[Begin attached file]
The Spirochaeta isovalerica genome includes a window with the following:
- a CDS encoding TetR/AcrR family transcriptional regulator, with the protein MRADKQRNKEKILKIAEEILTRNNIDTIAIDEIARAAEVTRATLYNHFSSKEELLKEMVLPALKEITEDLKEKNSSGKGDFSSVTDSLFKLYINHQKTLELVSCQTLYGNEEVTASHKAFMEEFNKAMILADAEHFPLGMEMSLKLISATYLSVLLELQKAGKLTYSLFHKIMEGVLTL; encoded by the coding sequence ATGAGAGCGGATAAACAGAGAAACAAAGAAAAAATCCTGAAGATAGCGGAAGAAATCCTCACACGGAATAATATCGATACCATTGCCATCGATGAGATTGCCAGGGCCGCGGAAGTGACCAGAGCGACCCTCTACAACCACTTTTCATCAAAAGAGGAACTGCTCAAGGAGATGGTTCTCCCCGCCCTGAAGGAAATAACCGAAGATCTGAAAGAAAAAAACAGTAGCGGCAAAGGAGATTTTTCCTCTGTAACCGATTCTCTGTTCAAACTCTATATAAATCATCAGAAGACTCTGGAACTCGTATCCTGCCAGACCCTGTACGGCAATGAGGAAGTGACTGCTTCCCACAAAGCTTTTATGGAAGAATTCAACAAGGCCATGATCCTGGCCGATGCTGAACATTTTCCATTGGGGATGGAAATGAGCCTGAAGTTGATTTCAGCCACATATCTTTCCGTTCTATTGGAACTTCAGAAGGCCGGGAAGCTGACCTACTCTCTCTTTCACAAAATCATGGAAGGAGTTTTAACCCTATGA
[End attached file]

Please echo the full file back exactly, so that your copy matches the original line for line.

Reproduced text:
The Spirochaeta isovalerica genome includes a window with the following:
- a CDS encoding TetR/AcrR family transcriptional regulator, with the protein MRADKQRNKEKILKIAEEILTRNNIDTIAIDEIARAAEVTRATLYNHFSSKEELLKEMVLPALKEITEDLKEKNSSGKGDFSSVTDSLFKLYINHQKTLELVSCQTLYGNEEVTASHKAFMEEFNKAMILADAEHFPLGMEMSLKLISATYLSVLLELQKAGKLTYSLFHKIMEGVLTL; encoded by the coding sequence ATGAGAGCGGATAAACAGAGAAACAAAGAAAAAATCCTGAAGATAGCGGAAGAAATCCTCACACGGAATAATATCGATACCATTGCCATCGATGAGATTGCCAGGGCCGCGGAAGTGACCAGAGCGACCCTCTACAACCACTTTTCATCAAAAGAGGAACTGCTCAAGGAGATGGTTCTCCCCGCCCTGAAGGAAATAACCGAAGATCTGAAAGAAAAAAACAGTAGCGGCAAAGGAGATTTTTCCTCTGTAACCGATTCTCTGTTCAAACTCTATATAAATCATCAGAAGACTCTGGAACTCGTATCCTGCCAGACCCTGTACGGCAATGAGGAAGTGACTGCTTCCCACAAAGCTTTTATGGAAGAATTCAACAAGGCCATGATCCTGGCCGATGCTGAACATTTTCCATTGGGGATGGAAATGAGCCTGAAGTTGATTTCAGCCACATATCTTTCCGTTCTATTGGAACTTCAGAAGGCCGGGAAGCTGACCTACTCTCTCTTTCACAAAATCATGGAAGGAGTTTTAACCCTATGA